Although not really that well-known in the US, barley is actually one of the most ancient grains on the planet. “Barley has a mild, nutty flavor and chewy, almost pasta-like texture that is unique amongst whole grains,” says Uspensky. “Higher in fiber than many other whole grains, barley is excellent for heart and digestive health, cholesterol, and weight management. Barley is also high in molybdenum—which supports liver detoxification, nervous system metabolism, and antioxidant protection—and selenium, which protects against some forms of cancer and promotes healthy thyroid function.”

However, similar to the difference between brown and white rice, hulled barley still has its bran (which is where most of the nutrients reside), whereas pearled barley has the hull and bran removed, so it’s no longer considered a whole grain. Uspensky’s delicious barley soup should be on your winter recipe radar—”There’s just something about the classic combination of mushrooms and barley that is supremely comforting. This vegetarian soup is a perfect dinner for a cold winter evening,” she says.

Vegetarian Mushroom Barley Soup


  • 1 cup barley
  • 1 tbsp extra virgin olive oil
  • 1 large yellow onion, chopped
  • 2 cloves garlic, minced
  • 2 carrots, scrubbed and diced
  • 2 celery stalks, diced
  • 1 oz. dried porcini mushrooms
  • 1/4 lb button mushrooms, roughly chopped
  • 3 cups vegetable broth
  • 3 cups water
  • 2 bay leaves
  • 2 tbsp fresh thyme, minced
  • Sea salt and pepper, to taste


  1. Soak porcini mushrooms in 3 cups boiled water.
  2. Heat the olive oil in a large pot over medium heat. Add the onion and garlic, and sauce for 2-3 minutes. Add the carrots, celery, and mushrooms and cook, stirring occasionally, until they begin to brown. Add barley and continue to cook, stirring frequently, until it begins to brown. Sprinkle with sea salt and pepper.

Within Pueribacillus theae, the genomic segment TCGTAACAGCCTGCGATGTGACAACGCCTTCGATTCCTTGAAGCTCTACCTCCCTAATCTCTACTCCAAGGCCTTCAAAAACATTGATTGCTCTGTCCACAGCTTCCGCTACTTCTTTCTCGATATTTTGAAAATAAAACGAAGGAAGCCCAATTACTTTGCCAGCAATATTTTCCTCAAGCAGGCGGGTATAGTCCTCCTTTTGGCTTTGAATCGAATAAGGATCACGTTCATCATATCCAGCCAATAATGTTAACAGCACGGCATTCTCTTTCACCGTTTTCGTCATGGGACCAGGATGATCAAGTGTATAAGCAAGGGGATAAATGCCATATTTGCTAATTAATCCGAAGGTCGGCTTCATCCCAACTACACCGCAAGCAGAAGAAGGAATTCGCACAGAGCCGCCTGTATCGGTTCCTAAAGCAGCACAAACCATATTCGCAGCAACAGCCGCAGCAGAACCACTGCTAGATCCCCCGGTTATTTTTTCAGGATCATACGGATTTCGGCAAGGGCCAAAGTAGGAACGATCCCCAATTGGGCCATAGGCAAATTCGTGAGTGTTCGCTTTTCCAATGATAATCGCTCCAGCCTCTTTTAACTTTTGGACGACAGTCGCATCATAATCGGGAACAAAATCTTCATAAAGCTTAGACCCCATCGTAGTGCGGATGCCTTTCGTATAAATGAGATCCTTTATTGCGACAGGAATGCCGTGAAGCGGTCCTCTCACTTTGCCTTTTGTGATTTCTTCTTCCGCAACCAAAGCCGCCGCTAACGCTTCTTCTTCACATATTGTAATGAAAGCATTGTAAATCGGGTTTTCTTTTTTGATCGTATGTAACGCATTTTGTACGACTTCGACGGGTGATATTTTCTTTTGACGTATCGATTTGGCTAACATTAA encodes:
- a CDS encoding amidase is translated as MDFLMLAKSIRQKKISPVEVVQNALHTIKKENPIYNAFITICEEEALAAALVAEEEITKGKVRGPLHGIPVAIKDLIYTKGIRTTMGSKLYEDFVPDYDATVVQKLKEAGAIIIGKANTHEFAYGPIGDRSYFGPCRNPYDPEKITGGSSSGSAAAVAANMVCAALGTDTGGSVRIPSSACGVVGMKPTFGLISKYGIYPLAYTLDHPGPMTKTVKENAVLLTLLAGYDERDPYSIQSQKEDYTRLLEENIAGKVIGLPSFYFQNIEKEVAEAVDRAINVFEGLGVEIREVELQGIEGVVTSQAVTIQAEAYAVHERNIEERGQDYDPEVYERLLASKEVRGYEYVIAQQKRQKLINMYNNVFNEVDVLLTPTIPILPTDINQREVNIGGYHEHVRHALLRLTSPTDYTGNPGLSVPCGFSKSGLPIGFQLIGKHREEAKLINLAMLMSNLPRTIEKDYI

3. Remove the porcinis from the water and reserve all liquid. Sort through them and remove any hard bits.
  4. Add porcinis to the pot and cook, stirring for about a minute. Add the soaking liquid and 3 more cups of vegetable broth, as well as the bay leaves and fresh thyme.
  5. Bring to a boil. Then, lower heat and simmer, covered, until the barley is soft—about 20 to 30 minutes.
  6. Season with more salt and pepper to taste. Remove the bay leaves before serving.


Quinoa’s suddenly hit peak “health food” status… and for good reason. “Technically an ancient seed, quinoa is one of the most protein-rich plant foods we can eat, containing all nine essential amino acids,” says Uspensky. “It’s high in the minerals iron, magnesium, and manganese, keeping red blood cells healthy and aiding in energy production. Quinoa also contains nearly twice as much fiber as other grains, which promotes digestive regularity, lowers cholesterol, and keeps you fuller longer, thus reducing cravings and stabilizing blood sugar.”

And its versatility is evident, too—quinoa can be made into flour for baking, and is even used in salads and porridges. But we’re totally crushing on Upsenky’s quinoa patty recipe.

Broccoli Quinoa Patties


  • 1 cup water
  • 5 large broccoli florets
  • 1 small onion, diced
  • 1/4 cup organic whole grain or gluten-free breadcrumbs
  • 1/4 cup organic cheese, shredded (I used raw cheddar)
  • 1 large egg
  • Sea salt and pepper to taste
  • Extra virgin olive oil


  1. Cook quinoa according to package instructions. Let it cool. 

  2. While the quinoa is cooking, sauté the onion over medium heat until translucent. Transfer to a medium-sized bowl to cool. 

  3. Add more olive oil to the pan and cook the broccoli florets until they’ve softened a bit. Let cool and then chop. Add to the onions. 

  4. Add the cooked quinoa to the broccoli and onions. Mix in the shredded cheese and breadcrumbs. Add the egg and mix well. Season with salt and pepper to taste.